Buying a house is a big investment, so it's important to pick the right property, and if you're a recording musician you'll probably want it to include a suitable space for a studio. We weigh up the pros and cons of different studio locations within a typical small home, and also look at the kind of work that each space might require to make it usable.
There's an old saying that an Englishman's home is his castle, but for a lot of SOS readers it is also their project studio! Over the last six years, every shape and size of home studio has been featured in SOS Readerzone columns, proving that there isn't a space, no matter how unpromising it may appear, that is beyond conversion. Obviously, some ways of working are more easily accommodated than others. For example, a musician working primarily with computer-programmed material may only have a very small and quiet setup, particularly if instruments like drums, guitars, strings, and keyboards are sourced from soft synths or sample CDs. However, most people have slightly more complicated arrangements involving at least a few loud and large live instruments. Even PC/Mac musicians with compact software studios need space in which they can set up accurate monitoring systems so that the process of mixing in stereo, or possibly 5.1, can be properly performed.
In this feature I'll be looking at the sorts of spaces found in and around a typical small home, and I'll be weighing up the pros and cons of each in terms of their use as a possible home studio.
Not many modern houses are built with cellars, but 100 years ago or more they were quite common, particularly in towns and cities where coal holes in the pavement allowed fuel deliveries to be tipped down a chute leading into the cellar. Even houses with ground-level coal sheds often had vaulted cellars, as they provided a cool place to store foodstuffs which we now pile into fridges and freezers. It's also possible to find some cellars with fireplaces and plastered walls and ceilings, where the original intention was for it to be used as an extra living space.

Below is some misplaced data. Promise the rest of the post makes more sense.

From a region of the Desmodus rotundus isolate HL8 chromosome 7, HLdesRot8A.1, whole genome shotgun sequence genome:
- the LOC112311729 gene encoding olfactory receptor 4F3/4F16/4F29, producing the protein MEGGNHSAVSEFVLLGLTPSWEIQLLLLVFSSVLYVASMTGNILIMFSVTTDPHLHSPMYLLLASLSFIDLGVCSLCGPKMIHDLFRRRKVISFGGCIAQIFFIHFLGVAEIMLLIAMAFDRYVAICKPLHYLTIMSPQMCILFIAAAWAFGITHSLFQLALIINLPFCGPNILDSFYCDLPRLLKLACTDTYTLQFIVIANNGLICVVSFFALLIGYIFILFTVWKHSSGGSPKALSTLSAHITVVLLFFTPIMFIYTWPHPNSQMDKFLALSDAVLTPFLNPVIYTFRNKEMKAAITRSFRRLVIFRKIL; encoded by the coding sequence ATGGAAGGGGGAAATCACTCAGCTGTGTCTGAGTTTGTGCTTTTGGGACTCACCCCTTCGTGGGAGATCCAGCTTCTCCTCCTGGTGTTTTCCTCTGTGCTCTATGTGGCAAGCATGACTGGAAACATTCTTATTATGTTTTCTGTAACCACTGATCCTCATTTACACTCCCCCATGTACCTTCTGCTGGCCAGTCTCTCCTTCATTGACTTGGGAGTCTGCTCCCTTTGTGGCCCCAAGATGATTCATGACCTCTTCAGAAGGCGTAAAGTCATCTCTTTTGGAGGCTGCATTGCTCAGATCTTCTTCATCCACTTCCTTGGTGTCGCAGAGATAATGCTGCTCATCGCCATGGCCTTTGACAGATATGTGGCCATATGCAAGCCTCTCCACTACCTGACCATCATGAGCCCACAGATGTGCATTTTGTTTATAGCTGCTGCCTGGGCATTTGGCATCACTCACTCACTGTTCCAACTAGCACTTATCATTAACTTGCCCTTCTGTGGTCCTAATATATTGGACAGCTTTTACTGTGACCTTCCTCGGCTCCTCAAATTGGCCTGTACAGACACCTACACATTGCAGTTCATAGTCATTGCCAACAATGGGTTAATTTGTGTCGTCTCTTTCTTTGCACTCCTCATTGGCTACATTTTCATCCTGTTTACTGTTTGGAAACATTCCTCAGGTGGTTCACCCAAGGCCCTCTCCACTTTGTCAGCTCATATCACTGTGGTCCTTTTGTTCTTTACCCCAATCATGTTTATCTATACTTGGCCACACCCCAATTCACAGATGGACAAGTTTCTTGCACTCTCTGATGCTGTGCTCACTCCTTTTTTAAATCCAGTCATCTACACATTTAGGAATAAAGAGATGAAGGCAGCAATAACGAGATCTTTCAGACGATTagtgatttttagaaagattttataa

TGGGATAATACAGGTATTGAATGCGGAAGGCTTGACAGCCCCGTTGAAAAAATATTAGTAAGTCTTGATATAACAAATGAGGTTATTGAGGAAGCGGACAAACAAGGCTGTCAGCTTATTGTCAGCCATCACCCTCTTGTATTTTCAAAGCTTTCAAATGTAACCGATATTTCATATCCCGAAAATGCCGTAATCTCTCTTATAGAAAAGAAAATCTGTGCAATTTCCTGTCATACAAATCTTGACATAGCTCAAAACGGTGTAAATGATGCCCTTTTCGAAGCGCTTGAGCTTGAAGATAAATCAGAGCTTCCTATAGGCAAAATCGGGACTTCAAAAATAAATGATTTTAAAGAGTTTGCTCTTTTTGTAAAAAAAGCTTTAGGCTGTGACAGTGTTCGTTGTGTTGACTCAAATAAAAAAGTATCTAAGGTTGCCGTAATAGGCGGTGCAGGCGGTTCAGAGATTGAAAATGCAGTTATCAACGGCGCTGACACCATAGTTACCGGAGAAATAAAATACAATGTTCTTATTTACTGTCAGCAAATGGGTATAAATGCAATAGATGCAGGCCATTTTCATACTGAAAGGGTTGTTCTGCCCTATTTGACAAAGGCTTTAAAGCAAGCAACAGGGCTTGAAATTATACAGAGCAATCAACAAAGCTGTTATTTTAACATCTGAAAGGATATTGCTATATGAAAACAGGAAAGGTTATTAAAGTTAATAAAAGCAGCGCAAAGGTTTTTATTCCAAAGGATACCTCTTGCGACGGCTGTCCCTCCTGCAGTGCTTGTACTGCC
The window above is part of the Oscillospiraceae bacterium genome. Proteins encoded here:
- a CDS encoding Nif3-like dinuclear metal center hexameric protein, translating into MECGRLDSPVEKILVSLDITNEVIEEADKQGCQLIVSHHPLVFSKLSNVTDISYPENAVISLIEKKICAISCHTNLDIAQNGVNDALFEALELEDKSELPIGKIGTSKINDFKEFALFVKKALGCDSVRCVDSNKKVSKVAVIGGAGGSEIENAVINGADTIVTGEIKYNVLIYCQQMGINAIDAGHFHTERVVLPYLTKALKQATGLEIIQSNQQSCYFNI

On the face of it, cellars sound like ideal studio spaces, but, because they come in all shapes and sizes, some are more suitable than others. On the plus side, a cellar is likely to have thick brick or stone walls, no neighbours living below, just the one entrance interrupting the space, and good security due to its limited access. It also benefits from being out of the way of the rest of the house, where more domestic activities take place. However, most cellars require a fair amount of work before they become a suitable home for electrical equipment.
Any coal hole or meat store probably won't have been built with human habitation in mind, so it will often come with a very low roof, a narrow and steep staircase, and no damp protection. In some areas cellars are prone to flooding in bad weather, and many are constantly invaded by damp finding its way through the porous brickwork from the ground outside. They are also unlikely to have been built with a system of ventilation, so dampness tends to remain.